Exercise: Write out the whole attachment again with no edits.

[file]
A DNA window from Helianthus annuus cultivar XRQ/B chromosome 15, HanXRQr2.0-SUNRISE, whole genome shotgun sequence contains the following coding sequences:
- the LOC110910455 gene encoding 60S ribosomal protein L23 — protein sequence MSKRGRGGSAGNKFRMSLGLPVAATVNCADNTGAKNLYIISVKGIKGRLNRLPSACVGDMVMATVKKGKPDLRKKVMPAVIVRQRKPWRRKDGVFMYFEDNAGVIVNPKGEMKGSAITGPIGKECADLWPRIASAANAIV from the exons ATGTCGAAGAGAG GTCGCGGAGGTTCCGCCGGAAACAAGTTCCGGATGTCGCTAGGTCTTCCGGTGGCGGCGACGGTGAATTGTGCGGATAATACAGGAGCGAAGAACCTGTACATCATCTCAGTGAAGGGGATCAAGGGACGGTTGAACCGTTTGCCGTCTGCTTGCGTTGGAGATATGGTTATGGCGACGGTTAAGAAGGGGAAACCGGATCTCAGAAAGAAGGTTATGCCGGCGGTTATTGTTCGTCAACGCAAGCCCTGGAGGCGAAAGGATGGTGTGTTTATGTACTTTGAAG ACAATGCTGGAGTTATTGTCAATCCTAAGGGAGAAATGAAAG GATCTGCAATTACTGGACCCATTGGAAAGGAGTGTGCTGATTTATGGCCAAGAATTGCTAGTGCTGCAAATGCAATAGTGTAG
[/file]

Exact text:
A DNA window from Helianthus annuus cultivar XRQ/B chromosome 15, HanXRQr2.0-SUNRISE, whole genome shotgun sequence contains the following coding sequences:
- the LOC110910455 gene encoding 60S ribosomal protein L23 — protein sequence MSKRGRGGSAGNKFRMSLGLPVAATVNCADNTGAKNLYIISVKGIKGRLNRLPSACVGDMVMATVKKGKPDLRKKVMPAVIVRQRKPWRRKDGVFMYFEDNAGVIVNPKGEMKGSAITGPIGKECADLWPRIASAANAIV from the exons ATGTCGAAGAGAG GTCGCGGAGGTTCCGCCGGAAACAAGTTCCGGATGTCGCTAGGTCTTCCGGTGGCGGCGACGGTGAATTGTGCGGATAATACAGGAGCGAAGAACCTGTACATCATCTCAGTGAAGGGGATCAAGGGACGGTTGAACCGTTTGCCGTCTGCTTGCGTTGGAGATATGGTTATGGCGACGGTTAAGAAGGGGAAACCGGATCTCAGAAAGAAGGTTATGCCGGCGGTTATTGTTCGTCAACGCAAGCCCTGGAGGCGAAAGGATGGTGTGTTTATGTACTTTGAAG ACAATGCTGGAGTTATTGTCAATCCTAAGGGAGAAATGAAAG GATCTGCAATTACTGGACCCATTGGAAAGGAGTGTGCTGATTTATGGCCAAGAATTGCTAGTGCTGCAAATGCAATAGTGTAG